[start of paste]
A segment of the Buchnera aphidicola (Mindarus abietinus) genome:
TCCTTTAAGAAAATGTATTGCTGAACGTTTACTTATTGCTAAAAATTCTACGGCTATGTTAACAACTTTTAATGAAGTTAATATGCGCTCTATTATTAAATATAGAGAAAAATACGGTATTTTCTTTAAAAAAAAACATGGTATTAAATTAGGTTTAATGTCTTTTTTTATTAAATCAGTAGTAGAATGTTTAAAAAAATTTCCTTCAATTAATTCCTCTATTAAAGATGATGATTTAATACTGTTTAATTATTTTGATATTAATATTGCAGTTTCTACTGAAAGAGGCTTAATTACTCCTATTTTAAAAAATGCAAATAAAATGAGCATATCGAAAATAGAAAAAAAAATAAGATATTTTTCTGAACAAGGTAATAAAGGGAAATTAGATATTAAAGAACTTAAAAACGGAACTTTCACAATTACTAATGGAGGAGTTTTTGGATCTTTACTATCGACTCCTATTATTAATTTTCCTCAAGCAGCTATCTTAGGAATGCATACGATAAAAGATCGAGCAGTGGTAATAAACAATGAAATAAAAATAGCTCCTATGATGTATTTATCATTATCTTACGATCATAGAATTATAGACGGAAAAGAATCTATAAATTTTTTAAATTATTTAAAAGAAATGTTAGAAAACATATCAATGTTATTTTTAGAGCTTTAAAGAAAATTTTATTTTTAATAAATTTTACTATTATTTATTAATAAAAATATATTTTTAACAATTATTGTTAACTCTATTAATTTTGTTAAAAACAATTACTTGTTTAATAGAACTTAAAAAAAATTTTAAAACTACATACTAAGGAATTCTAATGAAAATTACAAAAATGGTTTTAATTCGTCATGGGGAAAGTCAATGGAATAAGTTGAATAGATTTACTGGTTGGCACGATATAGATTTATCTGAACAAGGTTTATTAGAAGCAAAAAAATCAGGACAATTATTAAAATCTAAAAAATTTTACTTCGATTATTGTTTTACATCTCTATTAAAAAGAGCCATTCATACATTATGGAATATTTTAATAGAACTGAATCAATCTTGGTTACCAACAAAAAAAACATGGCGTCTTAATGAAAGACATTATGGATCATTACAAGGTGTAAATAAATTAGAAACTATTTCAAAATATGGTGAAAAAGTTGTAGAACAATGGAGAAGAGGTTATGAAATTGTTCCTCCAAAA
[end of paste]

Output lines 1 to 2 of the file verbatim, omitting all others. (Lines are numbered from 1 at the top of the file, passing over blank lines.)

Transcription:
A segment of the Buchnera aphidicola (Mindarus abietinus) genome:
TCCTTTAAGAAAATGTATTGCTGAACGTTTACTTATTGCTAAAAATTCTACGGCTATGTTAACAACTTTTAATGAAGTTAATATGCGCTCTATTATTAAATATAGAGAAAAATACGGTATTTTCTTTAAAAAAAAACATGGTATTAAATTAGGTTTAATGTCTTTTTTTATTAAATCAGTAGTAGAATGTTTAAAAAAATTTCCTTCAATTAATTCCTCTATTAAAGATGATGATTTAATACTGTTTAATTATTTTGATATTAATATTGCAGTTTCTACTGAAAGAGGCTTAATTACTCCTATTTTAAAAAATGCAAATAAAATGAGCATATCGAAAATAGAAAAAAAAATAAGATATTTTTCTGAACAAGGTAATAAAGGGAAATTAGATATTAAAGAACTTAAAAACGGAACTTTCACAATTACTAATGGAGGAGTTTTTGGATCTTTACTATCGACTCCTATTATTAATTTTCCTCAAGCAGCTATCTTAGGAATGCATACGATAAAAGATCGAGCAGTGGTAATAAACAATGAAATAAAAATAGCTCCTATGATGTATTTATCATTATCTTACGATCATAGAATTATAGACGGAAAAGAATCTATAAATTTTTTAAATTATTTAAAAGAAATGTTAGAAAACATATCAATGTTATTTTTAGAGCTTTAAAGAAAATTTTATTTTTAATAAATTTTACTATTATTTATTAATAAAAATATATTTTTAACAATTATTGTTAACTCTATTAATTTTGTTAAAAACAATTACTTGTTTAATAGAACTTAAAAAAAATTTTAAAACTACATACTAAGGAATTCTAATGAAAATTACAAAAATGGTTTTAATTCGTCATGGGGAAAGTCAATGGAATAAGTTGAATAGATTTACTGGTTGGCACGATATAGATTTATCTGAACAAGGTTTATTAGAAGCAAAAAAATCAGGACAATTATTAAAATCTAAAAAATTTTACTTCGATTATTGTTTTACATCTCTATTAAAAAGAGCCATTCATACATTATGGAATATTTTAATAGAACTGAATCAATCTTGGTTACCAACAAAAAAAACATGGCGTCTTAATGAAAGACATTATGGATCATTACAAGGTGTAAATAAATTAGAAACTATTTCAAAATATGGTGAAAAAGTTGTAGAACAATGGAGAAGAGGTTATGAAATTGTTCCTCCAAAA